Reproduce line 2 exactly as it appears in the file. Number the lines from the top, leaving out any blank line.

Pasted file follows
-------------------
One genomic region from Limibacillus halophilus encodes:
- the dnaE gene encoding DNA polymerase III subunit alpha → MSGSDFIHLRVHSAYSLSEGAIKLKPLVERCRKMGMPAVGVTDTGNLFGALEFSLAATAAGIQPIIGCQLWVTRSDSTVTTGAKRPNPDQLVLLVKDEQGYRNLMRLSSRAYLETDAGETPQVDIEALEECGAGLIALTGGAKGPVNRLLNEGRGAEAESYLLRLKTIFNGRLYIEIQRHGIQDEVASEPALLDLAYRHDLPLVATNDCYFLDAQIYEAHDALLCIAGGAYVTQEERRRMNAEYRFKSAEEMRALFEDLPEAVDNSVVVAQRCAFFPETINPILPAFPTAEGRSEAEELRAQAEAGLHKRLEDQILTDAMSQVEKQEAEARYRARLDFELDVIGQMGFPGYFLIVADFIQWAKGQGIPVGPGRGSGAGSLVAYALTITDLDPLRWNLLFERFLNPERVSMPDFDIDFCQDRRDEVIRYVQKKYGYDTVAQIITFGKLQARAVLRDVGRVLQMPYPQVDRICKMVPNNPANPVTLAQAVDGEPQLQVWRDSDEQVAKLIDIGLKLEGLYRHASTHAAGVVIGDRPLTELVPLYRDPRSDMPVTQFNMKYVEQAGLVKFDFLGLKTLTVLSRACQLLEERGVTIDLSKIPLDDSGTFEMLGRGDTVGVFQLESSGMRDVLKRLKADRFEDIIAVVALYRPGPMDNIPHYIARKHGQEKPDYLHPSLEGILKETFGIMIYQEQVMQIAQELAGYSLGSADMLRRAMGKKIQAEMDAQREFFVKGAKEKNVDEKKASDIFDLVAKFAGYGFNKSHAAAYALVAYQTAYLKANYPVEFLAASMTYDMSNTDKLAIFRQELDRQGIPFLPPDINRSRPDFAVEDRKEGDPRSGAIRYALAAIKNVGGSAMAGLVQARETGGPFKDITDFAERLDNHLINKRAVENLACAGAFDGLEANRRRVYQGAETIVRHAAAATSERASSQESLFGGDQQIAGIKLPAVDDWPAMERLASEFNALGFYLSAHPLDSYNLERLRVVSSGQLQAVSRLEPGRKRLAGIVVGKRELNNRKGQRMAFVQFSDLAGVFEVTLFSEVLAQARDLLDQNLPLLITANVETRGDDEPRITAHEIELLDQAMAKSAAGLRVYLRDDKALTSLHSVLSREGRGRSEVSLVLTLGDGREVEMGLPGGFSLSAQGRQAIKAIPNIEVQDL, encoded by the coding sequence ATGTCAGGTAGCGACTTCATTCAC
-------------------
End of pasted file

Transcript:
- the dnaE gene encoding DNA polymerase III subunit alpha → MSGSDFIHLRVHSAYSLSEGAIKLKPLVERCRKMGMPAVGVTDTGNLFGALEFSLAATAAGIQPIIGCQLWVTRSDSTVTTGAKRPNPDQLVLLVKDEQGYRNLMRLSSRAYLETDAGETPQVDIEALEECGAGLIALTGGAKGPVNRLLNEGRGAEAESYLLRLKTIFNGRLYIEIQRHGIQDEVASEPALLDLAYRHDLPLVATNDCYFLDAQIYEAHDALLCIAGGAYVTQEERRRMNAEYRFKSAEEMRALFEDLPEAVDNSVVVAQRCAFFPETINPILPAFPTAEGRSEAEELRAQAEAGLHKRLEDQILTDAMSQVEKQEAEARYRARLDFELDVIGQMGFPGYFLIVADFIQWAKGQGIPVGPGRGSGAGSLVAYALTITDLDPLRWNLLFERFLNPERVSMPDFDIDFCQDRRDEVIRYVQKKYGYDTVAQIITFGKLQARAVLRDVGRVLQMPYPQVDRICKMVPNNPANPVTLAQAVDGEPQLQVWRDSDEQVAKLIDIGLKLEGLYRHASTHAAGVVIGDRPLTELVPLYRDPRSDMPVTQFNMKYVEQAGLVKFDFLGLKTLTVLSRACQLLEERGVTIDLSKIPLDDSGTFEMLGRGDTVGVFQLESSGMRDVLKRLKADRFEDIIAVVALYRPGPMDNIPHYIARKHGQEKPDYLHPSLEGILKETFGIMIYQEQVMQIAQELAGYSLGSADMLRRAMGKKIQAEMDAQREFFVKGAKEKNVDEKKASDIFDLVAKFAGYGFNKSHAAAYALVAYQTAYLKANYPVEFLAASMTYDMSNTDKLAIFRQELDRQGIPFLPPDINRSRPDFAVEDRKEGDPRSGAIRYALAAIKNVGGSAMAGLVQARETGGPFKDITDFAERLDNHLINKRAVENLACAGAFDGLEANRRRVYQGAETIVRHAAAATSERASSQESLFGGDQQIAGIKLPAVDDWPAMERLASEFNALGFYLSAHPLDSYNLERLRVVSSGQLQAVSRLEPGRKRLAGIVVGKRELNNRKGQRMAFVQFSDLAGVFEVTLFSEVLAQARDLLDQNLPLLITANVETRGDDEPRITAHEIELLDQAMAKSAAGLRVYLRDDKALTSLHSVLSREGRGRSEVSLVLTLGDGREVEMGLPGGFSLSAQGRQAIKAIPNIEVQDL, encoded by the coding sequence ATGTCAGGTAGCGACTTCATTCAC